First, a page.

# Javascript Day Increment in Seconds rolls over at 5:00PM

I am trying to keep track of the days since the birth of my program in epoch days. So, I I give my program:

epochProgram = 15622 // epoch day number that this program was born.

I then get the current time and divide by 1000 to make it seconds. Then I take that and divide it by the number of seconds per a day which is 86400 to convert it to the number of days today since epoch. I then subtract the program epoch birthday number from today's epoch number to see how many days have lapse since the birth of the program.

``````dateObj = new Date();
var biz = parseInt(dateObj.getTime()/1000));
biz = biz/86400-epochProgram;
``````

Lets say a few days have past and biz=6.30. My issue is this: 12:00 am is at 6.30, at 5:00PM biz=7.0, and at 11:PM, biz=7.2.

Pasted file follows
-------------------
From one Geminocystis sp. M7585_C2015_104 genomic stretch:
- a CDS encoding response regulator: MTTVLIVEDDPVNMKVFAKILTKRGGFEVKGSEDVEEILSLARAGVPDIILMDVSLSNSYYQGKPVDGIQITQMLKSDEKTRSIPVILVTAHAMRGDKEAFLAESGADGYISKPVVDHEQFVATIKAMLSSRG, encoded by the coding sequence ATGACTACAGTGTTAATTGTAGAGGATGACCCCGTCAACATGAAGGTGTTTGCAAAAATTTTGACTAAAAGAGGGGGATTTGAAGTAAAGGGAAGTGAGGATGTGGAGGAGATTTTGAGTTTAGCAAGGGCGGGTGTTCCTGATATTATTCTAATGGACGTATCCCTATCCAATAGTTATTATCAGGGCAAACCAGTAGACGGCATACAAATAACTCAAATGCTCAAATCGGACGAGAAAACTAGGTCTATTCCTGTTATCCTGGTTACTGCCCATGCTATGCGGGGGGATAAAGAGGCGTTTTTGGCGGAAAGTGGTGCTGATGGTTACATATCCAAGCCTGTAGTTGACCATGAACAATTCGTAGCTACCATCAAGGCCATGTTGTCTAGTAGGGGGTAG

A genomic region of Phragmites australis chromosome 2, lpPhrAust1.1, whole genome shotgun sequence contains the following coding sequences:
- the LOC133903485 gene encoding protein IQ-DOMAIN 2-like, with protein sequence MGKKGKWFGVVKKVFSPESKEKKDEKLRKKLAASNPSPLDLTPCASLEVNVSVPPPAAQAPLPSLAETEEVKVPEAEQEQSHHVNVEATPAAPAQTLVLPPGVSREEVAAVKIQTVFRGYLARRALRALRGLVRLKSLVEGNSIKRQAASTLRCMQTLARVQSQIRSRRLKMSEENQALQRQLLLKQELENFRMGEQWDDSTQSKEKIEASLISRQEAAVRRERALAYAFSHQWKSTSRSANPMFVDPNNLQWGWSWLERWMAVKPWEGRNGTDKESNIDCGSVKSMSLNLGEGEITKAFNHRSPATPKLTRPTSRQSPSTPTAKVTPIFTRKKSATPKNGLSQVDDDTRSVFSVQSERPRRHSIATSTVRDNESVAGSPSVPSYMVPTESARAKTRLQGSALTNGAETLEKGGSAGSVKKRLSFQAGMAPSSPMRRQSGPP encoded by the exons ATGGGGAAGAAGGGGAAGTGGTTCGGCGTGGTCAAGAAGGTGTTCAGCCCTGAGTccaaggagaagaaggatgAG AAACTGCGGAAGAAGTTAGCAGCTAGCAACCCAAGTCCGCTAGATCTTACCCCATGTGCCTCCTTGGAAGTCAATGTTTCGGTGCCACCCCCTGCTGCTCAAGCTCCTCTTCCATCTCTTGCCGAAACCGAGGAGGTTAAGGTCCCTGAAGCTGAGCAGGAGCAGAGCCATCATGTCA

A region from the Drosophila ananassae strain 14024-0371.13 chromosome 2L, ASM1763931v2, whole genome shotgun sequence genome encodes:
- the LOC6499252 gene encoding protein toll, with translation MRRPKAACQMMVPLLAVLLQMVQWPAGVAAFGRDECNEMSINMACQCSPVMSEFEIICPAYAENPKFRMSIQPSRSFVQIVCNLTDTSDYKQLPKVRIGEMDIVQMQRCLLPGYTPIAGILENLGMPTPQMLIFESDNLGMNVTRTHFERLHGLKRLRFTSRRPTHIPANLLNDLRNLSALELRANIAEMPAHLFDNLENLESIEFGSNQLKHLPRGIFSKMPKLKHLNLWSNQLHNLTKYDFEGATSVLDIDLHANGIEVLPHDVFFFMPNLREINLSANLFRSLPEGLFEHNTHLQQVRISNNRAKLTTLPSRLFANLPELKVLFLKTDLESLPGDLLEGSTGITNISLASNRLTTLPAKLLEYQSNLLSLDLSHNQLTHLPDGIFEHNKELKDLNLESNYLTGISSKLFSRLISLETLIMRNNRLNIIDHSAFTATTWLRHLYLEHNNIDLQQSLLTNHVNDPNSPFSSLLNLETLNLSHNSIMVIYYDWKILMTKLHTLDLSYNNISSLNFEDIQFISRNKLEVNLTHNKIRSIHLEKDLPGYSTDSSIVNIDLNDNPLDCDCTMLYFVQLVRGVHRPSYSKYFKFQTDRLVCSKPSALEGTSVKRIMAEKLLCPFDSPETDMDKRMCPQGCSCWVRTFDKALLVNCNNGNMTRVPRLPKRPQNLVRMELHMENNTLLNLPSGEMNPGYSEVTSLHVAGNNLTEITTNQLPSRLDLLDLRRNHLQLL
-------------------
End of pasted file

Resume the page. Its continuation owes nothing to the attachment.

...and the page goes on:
Why does the tenths .# digit work as .3 is the start of the say and .2 is the end of the day? What could I do to fix this so I can have a correct day increment?

PS: this is local Pacific time.

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It seems to me your program is working correctly. Perhaps you could elaborate on your problem? –  Asad Oct 15 '12 at 7:03

``````var biz = (dateObj.getTime() - dateObj.getTimezoneOffset() * 6e4) / 1000 >>> 0;
I think some people's brains will process `60000` better than `6e4`, and what's the point for the zero-fill right shift? –  Fabrício Matté Oct 15 '12 at 7:05
@FabrícioMatté `6e4` and `>>>` are shorter to write. And `>>>` saves you a slow function call too. –  MaxArt Oct 15 '12 at 7:18
Suuuuuure. `=]` –  Fabrício Matté Oct 15 '12 at 7:19
@dhee `parseInt` converts a number with floating point precision to an integer, but it does a lot more. In the end, it's usually something like 10-15x slower than `Math.floor` or some bitwise operations (which are also shorter to type). I don't know if your snippet has to be fast: but if it doesn't need to, you can still use some other clearer method to perform the same task. –  MaxArt Oct 15 '12 at 10:48